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7 of 7 people found the following review helpful By Carolyn R on March 18, 2013
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I was very disappointed with this book. I had visions of discovering some really neat things to use electronic components for. There wasn't anything in the book that I found interesting or would want to do.
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13 of 17 people found the following review helpful By Caroline on June 30, 2010
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I bought this book for my husband's birthday. He works on computers for a living and loves to do little projects so I thought it would be perfect for him :) The book is nice with a lot of different ideas in it, but there are too many that are useless. I do understand that when making things out of a dead computer you probably won't really be making a lot of useful things, but I just thought it would have more guy oriented cool projects in it. Not to sound sexist or anything, but making projects from a dead computer really seems more like something a guy would do (at least a much higher percentage), though I'm sure there are girls out there that do it too. So, being able to make sparkly trinkets for a cell phone just doesn't seem too appealing LOL ;) All in all, I wish there were more useful projects in the book and that it was a little less "go green" which in this circumstance seems to produce junk :( My husband has yet to make anything from the book ideas, it's been 1 month since his birthday...that is perhaps a review in itself.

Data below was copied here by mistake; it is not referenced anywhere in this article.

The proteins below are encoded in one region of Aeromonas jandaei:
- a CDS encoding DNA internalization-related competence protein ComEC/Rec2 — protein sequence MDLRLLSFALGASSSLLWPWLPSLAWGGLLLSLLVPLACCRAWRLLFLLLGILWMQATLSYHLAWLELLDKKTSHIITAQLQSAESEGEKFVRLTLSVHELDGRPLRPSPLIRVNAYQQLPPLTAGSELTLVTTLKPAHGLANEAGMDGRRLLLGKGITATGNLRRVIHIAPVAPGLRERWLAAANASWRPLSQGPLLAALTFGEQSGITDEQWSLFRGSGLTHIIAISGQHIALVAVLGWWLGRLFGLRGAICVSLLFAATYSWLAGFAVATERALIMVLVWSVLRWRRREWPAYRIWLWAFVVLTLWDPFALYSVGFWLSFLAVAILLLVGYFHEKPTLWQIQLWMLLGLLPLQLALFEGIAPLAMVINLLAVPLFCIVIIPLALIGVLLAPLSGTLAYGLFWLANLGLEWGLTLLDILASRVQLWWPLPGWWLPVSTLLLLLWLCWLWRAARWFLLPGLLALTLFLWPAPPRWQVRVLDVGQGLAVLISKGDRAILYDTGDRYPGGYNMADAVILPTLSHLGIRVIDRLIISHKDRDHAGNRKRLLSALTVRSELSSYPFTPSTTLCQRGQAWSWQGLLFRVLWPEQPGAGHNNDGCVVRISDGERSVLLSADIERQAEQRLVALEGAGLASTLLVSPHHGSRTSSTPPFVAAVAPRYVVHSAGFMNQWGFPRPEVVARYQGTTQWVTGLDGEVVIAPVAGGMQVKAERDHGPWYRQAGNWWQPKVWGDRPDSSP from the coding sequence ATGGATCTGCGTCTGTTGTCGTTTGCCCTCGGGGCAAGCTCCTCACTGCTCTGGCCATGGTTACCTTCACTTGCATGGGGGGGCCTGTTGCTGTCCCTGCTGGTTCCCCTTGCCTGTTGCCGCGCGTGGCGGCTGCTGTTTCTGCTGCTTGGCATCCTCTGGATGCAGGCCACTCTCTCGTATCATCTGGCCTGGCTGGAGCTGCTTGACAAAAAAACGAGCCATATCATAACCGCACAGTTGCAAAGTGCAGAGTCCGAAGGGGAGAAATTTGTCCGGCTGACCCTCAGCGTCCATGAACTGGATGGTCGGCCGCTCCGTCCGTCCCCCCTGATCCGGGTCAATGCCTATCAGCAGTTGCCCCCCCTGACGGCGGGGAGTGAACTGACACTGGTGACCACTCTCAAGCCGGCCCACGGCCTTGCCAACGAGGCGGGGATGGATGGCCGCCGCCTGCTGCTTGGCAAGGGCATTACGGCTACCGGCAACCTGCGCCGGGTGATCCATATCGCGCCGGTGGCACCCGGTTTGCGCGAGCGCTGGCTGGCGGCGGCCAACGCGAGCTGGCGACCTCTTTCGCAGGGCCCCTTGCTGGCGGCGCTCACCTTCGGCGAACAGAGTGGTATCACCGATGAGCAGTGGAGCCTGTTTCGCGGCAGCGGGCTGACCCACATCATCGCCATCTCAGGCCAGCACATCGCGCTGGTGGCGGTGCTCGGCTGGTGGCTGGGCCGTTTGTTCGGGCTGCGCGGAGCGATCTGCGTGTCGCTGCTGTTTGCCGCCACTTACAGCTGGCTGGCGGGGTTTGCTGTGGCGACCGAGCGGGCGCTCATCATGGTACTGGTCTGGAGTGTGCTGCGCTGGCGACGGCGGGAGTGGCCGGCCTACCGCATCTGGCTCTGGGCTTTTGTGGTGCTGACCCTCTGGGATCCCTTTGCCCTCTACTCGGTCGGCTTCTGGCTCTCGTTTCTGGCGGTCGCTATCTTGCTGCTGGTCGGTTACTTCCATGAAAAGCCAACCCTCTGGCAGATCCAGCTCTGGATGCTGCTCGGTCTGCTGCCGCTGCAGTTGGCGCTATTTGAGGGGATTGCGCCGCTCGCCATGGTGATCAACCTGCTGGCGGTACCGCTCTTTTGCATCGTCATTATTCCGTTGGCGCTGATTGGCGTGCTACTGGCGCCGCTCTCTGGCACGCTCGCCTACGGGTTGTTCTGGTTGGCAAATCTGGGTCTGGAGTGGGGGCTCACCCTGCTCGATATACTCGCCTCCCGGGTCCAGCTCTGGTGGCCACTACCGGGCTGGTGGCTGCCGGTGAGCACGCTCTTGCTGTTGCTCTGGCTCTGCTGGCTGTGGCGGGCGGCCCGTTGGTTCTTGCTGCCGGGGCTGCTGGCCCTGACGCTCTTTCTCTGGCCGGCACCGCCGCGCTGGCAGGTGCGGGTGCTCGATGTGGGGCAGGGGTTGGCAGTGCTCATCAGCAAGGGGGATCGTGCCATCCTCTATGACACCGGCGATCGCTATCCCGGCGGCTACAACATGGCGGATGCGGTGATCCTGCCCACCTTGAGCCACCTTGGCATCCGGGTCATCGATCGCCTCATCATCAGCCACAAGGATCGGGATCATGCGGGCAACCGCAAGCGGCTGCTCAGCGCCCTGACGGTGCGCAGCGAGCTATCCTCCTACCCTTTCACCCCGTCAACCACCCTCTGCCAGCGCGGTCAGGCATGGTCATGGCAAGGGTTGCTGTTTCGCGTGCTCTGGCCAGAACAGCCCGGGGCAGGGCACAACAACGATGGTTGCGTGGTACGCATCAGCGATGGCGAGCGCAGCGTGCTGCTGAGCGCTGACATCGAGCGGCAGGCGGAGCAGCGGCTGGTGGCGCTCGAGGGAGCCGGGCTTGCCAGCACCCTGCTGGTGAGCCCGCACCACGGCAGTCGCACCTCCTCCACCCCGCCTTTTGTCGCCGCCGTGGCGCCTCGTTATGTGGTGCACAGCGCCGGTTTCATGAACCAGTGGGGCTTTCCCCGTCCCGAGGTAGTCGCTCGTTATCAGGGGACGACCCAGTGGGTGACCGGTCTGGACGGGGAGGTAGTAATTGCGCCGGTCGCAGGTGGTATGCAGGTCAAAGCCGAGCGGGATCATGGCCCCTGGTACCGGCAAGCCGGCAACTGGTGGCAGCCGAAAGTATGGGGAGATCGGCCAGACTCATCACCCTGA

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3 of 3 people found the following review helpful By L.M. on February 1, 2010
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This book is such a fun read! I purchased it for my mother because it looked very interesting. The author is whitty and very creative. We keep it on the coffee table and it's quite a great conversation piece! I'd highly recommend it.
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4 of 5 people found the following review helpful By mxcrazydude on June 2, 2012
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I really had high hopes for this title. What a disappointment! Made up of mostly usless projects. Save your cash.